As Europe anxiously awaits the restart (or not) or the Nord Stream 1 pipeline from Russia to Germany, regional government officials in Austria are busy preparing contingency plans in case gas supplies come to an end.
Before the planned maintenance work started on Nord Stream 1 on July 11th, gas supplies from Russia had already been cut to several European countries, including Bulgaria, Finland and Poland.
Supplies to Austria had also dwindled to around 40 percent of the agreed amount at a time when storage facilities need to be restocked ahead of the next autumn and winter season.
And on Monday (July 18th), Gazprom notified German gas suppliers Uniper and RWE that it could no longer guarantee supplies via Nord Stream 1 due to “force majeure”, as reported by Reuters.
At the time of writing, there were no reports that Austria’s energy company OMV could also be impacted by further disruptions. On Tuesday, a representative from OMV told APA they expected Austria’s gas supply to resume after the maintenance work was completed.
But what will happen if we do enter winter with a shortage of gas? This is exactly what the Österreichischer Städtebund (Austrian Association of Cities) is currently discussing.
Here’s what you need to know about the plans and possibilities that are on the table.
According to a report by Der Standard about the Association of Cities meetings, schools that are heated with gas could face a challenging time this winter.
One possibility to reduce energy consumption and keep schools going is to only heat half of a building and to teach pupils in a large area, like the school gym. Digital technology could facilitate this.
Distance learning is also on the table, although a representative from the Association of Cities told Der Standard that home schooling – as seen in Covid-19 lockdowns – is not being planned and is unlikely to return.
To save energy without causing too much disruption, an idea has been floated to only use every second street light instead of all street lights. This would effectively cut energy consumption by 50 percent.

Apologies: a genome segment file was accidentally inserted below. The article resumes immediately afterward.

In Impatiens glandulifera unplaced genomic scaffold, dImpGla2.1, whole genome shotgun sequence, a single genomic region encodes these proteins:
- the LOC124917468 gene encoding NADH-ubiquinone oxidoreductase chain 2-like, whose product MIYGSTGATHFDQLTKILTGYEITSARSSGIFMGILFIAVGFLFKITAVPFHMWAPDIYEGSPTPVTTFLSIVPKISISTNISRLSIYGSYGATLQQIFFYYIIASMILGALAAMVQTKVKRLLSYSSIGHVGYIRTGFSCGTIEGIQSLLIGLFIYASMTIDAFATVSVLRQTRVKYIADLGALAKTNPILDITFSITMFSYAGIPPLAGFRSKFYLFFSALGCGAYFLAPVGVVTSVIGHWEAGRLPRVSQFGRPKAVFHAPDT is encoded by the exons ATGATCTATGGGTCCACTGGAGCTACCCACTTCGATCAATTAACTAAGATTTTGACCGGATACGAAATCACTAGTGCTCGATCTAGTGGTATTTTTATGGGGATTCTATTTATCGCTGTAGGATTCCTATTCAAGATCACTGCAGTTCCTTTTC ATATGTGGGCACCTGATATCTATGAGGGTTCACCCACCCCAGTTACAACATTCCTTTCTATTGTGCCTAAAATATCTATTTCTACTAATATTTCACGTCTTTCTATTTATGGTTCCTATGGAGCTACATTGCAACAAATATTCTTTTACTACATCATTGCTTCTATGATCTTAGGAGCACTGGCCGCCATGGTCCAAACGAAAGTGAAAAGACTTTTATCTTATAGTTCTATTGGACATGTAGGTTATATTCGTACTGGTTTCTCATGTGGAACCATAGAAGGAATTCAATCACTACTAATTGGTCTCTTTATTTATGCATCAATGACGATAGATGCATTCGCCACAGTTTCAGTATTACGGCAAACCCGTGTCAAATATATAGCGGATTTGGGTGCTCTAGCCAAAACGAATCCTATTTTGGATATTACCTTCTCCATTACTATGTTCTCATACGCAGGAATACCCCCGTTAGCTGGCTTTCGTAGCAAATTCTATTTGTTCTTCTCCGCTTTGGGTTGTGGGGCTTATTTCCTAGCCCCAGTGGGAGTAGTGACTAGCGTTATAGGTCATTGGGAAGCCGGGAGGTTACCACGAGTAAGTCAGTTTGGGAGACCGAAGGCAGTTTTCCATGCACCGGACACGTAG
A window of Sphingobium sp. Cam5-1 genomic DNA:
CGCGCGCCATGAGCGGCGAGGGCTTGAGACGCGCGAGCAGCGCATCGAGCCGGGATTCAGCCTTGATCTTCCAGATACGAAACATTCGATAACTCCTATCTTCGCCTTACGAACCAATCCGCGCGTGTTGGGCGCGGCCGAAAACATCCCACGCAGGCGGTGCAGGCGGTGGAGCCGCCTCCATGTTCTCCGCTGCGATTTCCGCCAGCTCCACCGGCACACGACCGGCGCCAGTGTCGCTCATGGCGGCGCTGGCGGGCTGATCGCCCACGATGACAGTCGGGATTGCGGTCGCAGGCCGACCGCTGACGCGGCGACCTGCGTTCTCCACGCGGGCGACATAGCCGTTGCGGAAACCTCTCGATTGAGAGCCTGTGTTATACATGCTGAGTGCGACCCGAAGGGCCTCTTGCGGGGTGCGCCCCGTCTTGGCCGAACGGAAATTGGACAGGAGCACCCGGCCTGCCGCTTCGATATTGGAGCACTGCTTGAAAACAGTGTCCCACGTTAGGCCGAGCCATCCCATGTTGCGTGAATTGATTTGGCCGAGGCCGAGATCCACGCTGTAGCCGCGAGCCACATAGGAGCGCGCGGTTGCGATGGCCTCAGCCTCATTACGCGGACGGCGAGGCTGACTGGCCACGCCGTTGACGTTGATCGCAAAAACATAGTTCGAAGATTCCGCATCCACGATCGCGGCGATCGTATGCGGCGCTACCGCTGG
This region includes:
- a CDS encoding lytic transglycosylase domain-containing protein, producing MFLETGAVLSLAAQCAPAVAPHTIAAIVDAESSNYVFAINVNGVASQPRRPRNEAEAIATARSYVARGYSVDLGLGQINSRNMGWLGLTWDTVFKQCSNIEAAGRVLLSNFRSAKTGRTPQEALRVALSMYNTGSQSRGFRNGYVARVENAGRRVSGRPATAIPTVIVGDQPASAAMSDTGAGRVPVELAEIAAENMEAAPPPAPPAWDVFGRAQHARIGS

But Der Standard reports that this could raise legal questions, such as who is liable in the event of an accident.
When it comes to lowering energy consumption from other essential facilities, Josef Leitner (SPÖ), Mayor of the Lower Austrian municipality of Wieselburg, said: “The room for manoeuvre is relatively modest.”
Indoor swimming pools use energy to keep the water heated and operators are likely to quickly face restrictions if gas supplies have to be rationed. Possible measures could lead to reduced operating times and cooler water temperatures.
There could also be restrictions on gas usage for outdoor swimming pools, even before the end of the summer season – a move that is already being enforced in some parts of Germany.
Non-essential and public buildings
As with swimming pools, non-essential buildings (including places like youth centres) will probably face restrictions to the gas supply if emergency measures are brought in.
This would allow gas to be diverted to essential services and facilities.
Turning off the hot water supply in public buildings is another suggestion, with questions raised over the necessity for hot water for washing hands.
Regional plans already in place
As well as contingency plans being made on a national level, some regional leaders are already making preparations on a local level, with varying degrees of urgency across the country.
The municipality of Wieselburg in Lower Austria has purchased generators for waterworks and sewage treatment facilities, as an emergency measure.
In St Pölten, two thirds of district heating is already fuelled by heat from a waste incineration plant. Mayor Matthias Stadler (SPÖ) says this can be increased to 80 percent if needed.
And in the district of Rankweil in Vorarlberg, all municipal buildings are already heated with biomass energy, reducing the region’s dependence on gas.